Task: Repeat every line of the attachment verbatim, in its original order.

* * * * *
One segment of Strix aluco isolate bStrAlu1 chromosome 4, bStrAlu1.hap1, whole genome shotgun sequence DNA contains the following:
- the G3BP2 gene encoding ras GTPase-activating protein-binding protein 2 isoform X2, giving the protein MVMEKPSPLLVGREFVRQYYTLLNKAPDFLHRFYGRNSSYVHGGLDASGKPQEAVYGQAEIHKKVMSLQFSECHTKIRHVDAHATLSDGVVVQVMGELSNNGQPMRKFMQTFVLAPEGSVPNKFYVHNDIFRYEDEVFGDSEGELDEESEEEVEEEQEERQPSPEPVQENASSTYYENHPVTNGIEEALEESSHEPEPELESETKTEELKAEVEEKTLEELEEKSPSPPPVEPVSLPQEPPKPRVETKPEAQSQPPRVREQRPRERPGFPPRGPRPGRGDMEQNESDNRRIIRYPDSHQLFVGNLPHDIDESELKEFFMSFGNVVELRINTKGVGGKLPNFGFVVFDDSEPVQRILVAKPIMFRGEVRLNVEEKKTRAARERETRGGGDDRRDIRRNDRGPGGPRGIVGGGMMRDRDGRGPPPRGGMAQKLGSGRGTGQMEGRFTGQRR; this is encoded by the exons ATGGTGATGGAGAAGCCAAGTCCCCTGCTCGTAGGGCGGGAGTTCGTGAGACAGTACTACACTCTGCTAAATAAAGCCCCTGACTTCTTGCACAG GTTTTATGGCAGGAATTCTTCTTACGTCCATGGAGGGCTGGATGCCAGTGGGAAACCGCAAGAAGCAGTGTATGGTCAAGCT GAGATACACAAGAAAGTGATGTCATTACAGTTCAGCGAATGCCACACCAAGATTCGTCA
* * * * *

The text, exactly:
One segment of Strix aluco isolate bStrAlu1 chromosome 4, bStrAlu1.hap1, whole genome shotgun sequence DNA contains the following:
- the G3BP2 gene encoding ras GTPase-activating protein-binding protein 2 isoform X2, giving the protein MVMEKPSPLLVGREFVRQYYTLLNKAPDFLHRFYGRNSSYVHGGLDASGKPQEAVYGQAEIHKKVMSLQFSECHTKIRHVDAHATLSDGVVVQVMGELSNNGQPMRKFMQTFVLAPEGSVPNKFYVHNDIFRYEDEVFGDSEGELDEESEEEVEEEQEERQPSPEPVQENASSTYYENHPVTNGIEEALEESSHEPEPELESETKTEELKAEVEEKTLEELEEKSPSPPPVEPVSLPQEPPKPRVETKPEAQSQPPRVREQRPRERPGFPPRGPRPGRGDMEQNESDNRRIIRYPDSHQLFVGNLPHDIDESELKEFFMSFGNVVELRINTKGVGGKLPNFGFVVFDDSEPVQRILVAKPIMFRGEVRLNVEEKKTRAARERETRGGGDDRRDIRRNDRGPGGPRGIVGGGMMRDRDGRGPPPRGGMAQKLGSGRGTGQMEGRFTGQRR; this is encoded by the exons ATGGTGATGGAGAAGCCAAGTCCCCTGCTCGTAGGGCGGGAGTTCGTGAGACAGTACTACACTCTGCTAAATAAAGCCCCTGACTTCTTGCACAG GTTTTATGGCAGGAATTCTTCTTACGTCCATGGAGGGCTGGATGCCAGTGGGAAACCGCAAGAAGCAGTGTATGGTCAAGCT GAGATACACAAGAAAGTGATGTCATTACAGTTCAGCGAATGCCACACCAAGATTCGTCA